Identification of Knowledge Resources

Identification of knowledge resources is a critical step in Knowledge Management. The purpose of knowledge identification is to identify the relevant and needed knowledge that exists within personal boundaries. To leverage personal health knowledge effectively (acquiring, developing, sharing, or using knowledge), one needs to know who or where their knowledge sources are and what knowledge those sources have in the first place.

Acquisition, Creation, or Elimination of Knowledge 

After assessing needs and resources, it is important to apply only the knowledge that is necessary. This can mean acquiring new knowledge from valuable resources, creating your own knowledge, or eliminating knowledge you have found to be unnecessary or unreliable. 

Retrieval, Application and Sharing of Knowledge

The more data, information, and knowledge that is stored in our brains, the more difficult it is to locate what we need. Knowledge retrieval seeks to return information in a structured form, consistent with human cognitive processes as opposed to simple lists of data items making the knowledge easier to apply. When available knowledge is used to make decisions and perform tasks through direction and routines, one has succeeded in knowledge application.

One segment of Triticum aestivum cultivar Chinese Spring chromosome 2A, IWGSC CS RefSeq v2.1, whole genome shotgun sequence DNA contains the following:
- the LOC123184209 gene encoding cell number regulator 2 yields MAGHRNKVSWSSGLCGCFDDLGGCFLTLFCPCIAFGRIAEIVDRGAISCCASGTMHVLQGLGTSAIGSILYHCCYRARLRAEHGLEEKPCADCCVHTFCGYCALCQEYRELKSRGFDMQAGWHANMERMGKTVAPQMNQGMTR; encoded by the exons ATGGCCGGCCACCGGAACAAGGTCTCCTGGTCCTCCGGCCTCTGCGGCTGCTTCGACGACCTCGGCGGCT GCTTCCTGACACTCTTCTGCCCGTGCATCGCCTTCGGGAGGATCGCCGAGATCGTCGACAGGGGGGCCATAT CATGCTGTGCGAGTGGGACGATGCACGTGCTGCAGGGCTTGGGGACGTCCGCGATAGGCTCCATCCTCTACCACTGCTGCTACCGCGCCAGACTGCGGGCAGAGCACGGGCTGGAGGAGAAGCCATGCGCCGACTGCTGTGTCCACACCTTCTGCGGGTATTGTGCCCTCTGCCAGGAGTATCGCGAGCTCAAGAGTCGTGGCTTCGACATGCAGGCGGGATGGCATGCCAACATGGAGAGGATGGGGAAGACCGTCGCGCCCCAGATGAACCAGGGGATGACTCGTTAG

Knowledge management is about making the right knowledge or the right knowledge sources (including people) available to the right people at the right time. Knowledge sharing is the single most important aspect in this process, since the vast majority of Knowledge Management initiatives depend upon it. Knowledge sharing can be described as either push or pull.The pull is when one actively seeks out knowledge sources (e.g. library search, seeking out an expert, collaborating with a coworker etc.), while knowledge push is when knowledge is “pushed onto” the user such as through media.

Knowledge sharing depends on the habit and willingness of the person to seek out and/or be receptive to these knowledge sources. This is why the right culture, incentives, and so on must be present.

Storage of Knowledge

A super clean organization system does not actually help us retain knowledge. Rather, such a system would require so much maintenance effort that it subverts the very thing that it promises to do–help us learn. Instead, find a way to process, share, and store knowledge in a way that YOU learn best. This can be through presentation, personal database, artwork, or journaling. Learning is for life and knowledge deserves a safe home for life.  We all need a personal repository of knowledge because otherwise, our knowledge might not stand the test of time.

Resources:

Culyer AJ. Need and the National Health Service. London: Martin Robertson; 1976. [Google Scholar]

National Health Service Executive. An accountability framework for GP fundholding: towards a primary care led NHS. Leeds: NHSE; 1994. (EL(94)54.) [Google Scholar]

Secretary of State for Scotland. Designed to care. Edinburgh: Department of Home and Health, Scottish Office; 1997. [Google Scholar]

NHS Executive. The new NHS. London: Stationery Office; 1997. (Cm 3807.) [Google Scholar]